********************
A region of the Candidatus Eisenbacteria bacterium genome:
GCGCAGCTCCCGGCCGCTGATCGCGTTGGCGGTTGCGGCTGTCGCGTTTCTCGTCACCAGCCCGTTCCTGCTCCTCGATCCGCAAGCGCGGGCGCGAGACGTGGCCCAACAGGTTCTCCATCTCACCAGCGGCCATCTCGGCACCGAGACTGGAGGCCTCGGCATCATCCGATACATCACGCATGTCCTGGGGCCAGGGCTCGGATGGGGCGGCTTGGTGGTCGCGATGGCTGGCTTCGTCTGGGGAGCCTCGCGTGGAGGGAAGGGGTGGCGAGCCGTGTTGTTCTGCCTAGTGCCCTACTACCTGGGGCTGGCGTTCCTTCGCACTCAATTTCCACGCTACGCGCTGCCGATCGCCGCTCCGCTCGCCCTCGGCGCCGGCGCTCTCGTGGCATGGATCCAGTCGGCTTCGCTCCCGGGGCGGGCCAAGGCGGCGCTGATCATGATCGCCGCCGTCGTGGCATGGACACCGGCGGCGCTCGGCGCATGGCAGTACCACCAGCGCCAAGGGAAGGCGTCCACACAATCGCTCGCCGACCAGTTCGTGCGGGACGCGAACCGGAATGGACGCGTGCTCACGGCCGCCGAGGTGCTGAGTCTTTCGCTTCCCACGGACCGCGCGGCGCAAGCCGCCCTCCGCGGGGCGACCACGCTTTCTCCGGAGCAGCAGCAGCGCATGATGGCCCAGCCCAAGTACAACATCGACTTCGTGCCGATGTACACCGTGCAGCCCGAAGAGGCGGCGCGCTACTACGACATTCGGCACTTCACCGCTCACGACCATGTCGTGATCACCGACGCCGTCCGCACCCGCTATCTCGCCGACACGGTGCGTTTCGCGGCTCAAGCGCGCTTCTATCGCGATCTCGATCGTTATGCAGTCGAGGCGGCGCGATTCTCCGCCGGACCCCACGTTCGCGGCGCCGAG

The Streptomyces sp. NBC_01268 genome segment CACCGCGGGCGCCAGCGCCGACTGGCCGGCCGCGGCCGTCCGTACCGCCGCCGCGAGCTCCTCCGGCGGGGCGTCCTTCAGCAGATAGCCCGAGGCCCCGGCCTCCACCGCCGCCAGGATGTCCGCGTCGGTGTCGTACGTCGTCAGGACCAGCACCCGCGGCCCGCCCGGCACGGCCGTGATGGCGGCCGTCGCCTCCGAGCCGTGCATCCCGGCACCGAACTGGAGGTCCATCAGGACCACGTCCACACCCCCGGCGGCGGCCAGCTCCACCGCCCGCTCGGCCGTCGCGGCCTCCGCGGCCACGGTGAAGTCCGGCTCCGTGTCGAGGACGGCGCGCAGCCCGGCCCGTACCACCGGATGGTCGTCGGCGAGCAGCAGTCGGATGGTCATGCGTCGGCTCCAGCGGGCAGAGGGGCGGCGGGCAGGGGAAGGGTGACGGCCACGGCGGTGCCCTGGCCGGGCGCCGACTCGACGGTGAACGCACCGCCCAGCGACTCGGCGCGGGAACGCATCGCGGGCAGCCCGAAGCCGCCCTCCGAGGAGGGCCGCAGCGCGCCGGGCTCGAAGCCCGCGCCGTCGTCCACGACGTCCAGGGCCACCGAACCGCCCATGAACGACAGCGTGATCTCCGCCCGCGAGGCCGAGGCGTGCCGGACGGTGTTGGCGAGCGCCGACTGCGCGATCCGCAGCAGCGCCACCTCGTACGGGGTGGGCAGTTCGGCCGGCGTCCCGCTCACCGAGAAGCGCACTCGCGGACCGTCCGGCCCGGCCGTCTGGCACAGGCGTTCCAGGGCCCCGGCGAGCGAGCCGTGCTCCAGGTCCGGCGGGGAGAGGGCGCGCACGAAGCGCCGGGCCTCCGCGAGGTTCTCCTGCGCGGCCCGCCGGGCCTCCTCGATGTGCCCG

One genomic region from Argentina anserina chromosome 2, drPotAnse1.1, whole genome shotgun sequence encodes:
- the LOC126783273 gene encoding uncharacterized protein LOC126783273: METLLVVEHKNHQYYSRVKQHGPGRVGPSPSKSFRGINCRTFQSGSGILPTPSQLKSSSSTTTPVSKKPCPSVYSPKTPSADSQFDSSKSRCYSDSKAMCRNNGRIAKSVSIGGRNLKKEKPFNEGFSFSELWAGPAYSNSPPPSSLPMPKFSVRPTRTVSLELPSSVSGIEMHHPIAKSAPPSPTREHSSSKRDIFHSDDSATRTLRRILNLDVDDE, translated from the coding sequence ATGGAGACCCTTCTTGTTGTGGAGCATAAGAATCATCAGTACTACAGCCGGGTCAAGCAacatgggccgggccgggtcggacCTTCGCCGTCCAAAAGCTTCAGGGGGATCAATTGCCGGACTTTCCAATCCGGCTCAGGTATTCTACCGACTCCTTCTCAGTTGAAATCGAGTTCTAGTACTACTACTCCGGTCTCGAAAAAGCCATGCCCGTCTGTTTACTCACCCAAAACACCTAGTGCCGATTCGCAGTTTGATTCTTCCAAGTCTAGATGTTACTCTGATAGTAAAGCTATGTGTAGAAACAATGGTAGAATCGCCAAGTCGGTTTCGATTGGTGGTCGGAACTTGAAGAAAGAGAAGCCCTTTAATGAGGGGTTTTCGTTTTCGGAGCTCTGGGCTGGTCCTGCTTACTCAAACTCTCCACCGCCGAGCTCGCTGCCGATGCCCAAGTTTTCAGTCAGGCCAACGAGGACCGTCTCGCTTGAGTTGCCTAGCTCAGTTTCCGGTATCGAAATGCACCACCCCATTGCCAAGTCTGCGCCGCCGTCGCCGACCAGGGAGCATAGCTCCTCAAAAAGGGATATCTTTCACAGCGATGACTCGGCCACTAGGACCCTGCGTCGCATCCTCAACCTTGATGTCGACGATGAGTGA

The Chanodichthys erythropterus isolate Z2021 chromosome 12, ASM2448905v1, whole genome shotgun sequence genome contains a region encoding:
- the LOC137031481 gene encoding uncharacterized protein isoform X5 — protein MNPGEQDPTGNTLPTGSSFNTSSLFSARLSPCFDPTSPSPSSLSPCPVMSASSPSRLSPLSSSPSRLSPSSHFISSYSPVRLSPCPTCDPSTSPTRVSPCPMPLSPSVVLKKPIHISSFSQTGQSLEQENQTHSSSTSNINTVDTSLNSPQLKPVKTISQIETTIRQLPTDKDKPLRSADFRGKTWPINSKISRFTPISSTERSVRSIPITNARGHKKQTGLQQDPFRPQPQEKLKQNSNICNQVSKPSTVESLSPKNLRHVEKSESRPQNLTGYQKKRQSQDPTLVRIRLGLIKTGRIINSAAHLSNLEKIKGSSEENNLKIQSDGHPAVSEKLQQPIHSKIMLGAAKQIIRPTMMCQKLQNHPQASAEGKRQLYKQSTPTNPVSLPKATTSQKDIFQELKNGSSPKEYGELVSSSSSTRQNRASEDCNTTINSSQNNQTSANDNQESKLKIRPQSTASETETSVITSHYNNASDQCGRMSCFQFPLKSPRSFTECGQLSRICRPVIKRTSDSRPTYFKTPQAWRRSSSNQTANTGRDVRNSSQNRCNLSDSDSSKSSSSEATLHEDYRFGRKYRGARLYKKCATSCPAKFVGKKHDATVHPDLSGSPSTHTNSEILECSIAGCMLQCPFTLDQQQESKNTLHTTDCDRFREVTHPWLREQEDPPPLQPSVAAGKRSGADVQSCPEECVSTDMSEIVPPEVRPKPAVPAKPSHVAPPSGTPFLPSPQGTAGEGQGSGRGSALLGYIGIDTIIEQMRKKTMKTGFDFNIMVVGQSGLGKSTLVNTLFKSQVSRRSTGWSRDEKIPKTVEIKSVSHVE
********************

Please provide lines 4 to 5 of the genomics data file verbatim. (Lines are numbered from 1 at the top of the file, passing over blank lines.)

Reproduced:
One genomic region from Argentina anserina chromosome 2, drPotAnse1.1, whole genome shotgun sequence encodes:
- the LOC126783273 gene encoding uncharacterized protein LOC126783273: METLLVVEHKNHQYYSRVKQHGPGRVGPSPSKSFRGINCRTFQSGSGILPTPSQLKSSSSTTTPVSKKPCPSVYSPKTPSADSQFDSSKSRCYSDSKAMCRNNGRIAKSVSIGGRNLKKEKPFNEGFSFSELWAGPAYSNSPPPSSLPMPKFSVRPTRTVSLELPSSVSGIEMHHPIAKSAPPSPTREHSSSKRDIFHSDDSATRTLRRILNLDVDDE, translated from the coding sequence ATGGAGACCCTTCTTGTTGTGGAGCATAAGAATCATCAGTACTACAGCCGGGTCAAGCAacatgggccgggccgggtcggacCTTCGCCGTCCAAAAGCTTCAGGGGGATCAATTGCCGGACTTTCCAATCCGGCTCAGGTATTCTACCGACTCCTTCTCAGTTGAAATCGAGTTCTAGTACTACTACTCCGGTCTCGAAAAAGCCATGCCCGTCTGTTTACTCACCCAAAACACCTAGTGCCGATTCGCAGTTTGATTCTTCCAAGTCTAGATGTTACTCTGATAGTAAAGCTATGTGTAGAAACAATGGTAGAATCGCCAAGTCGGTTTCGATTGGTGGTCGGAACTTGAAGAAAGAGAAGCCCTTTAATGAGGGGTTTTCGTTTTCGGAGCTCTGGGCTGGTCCTGCTTACTCAAACTCTCCACCGCCGAGCTCGCTGCCGATGCCCAAGTTTTCAGTCAGGCCAACGAGGACCGTCTCGCTTGAGTTGCCTAGCTCAGTTTCCGGTATCGAAATGCACCACCCCATTGCCAAGTCTGCGCCGCCGTCGCCGACCAGGGAGCATAGCTCCTCAAAAAGGGATATCTTTCACAGCGATGACTCGGCCACTAGGACCCTGCGTCGCATCCTCAACCTTGATGTCGACGATGAGTGA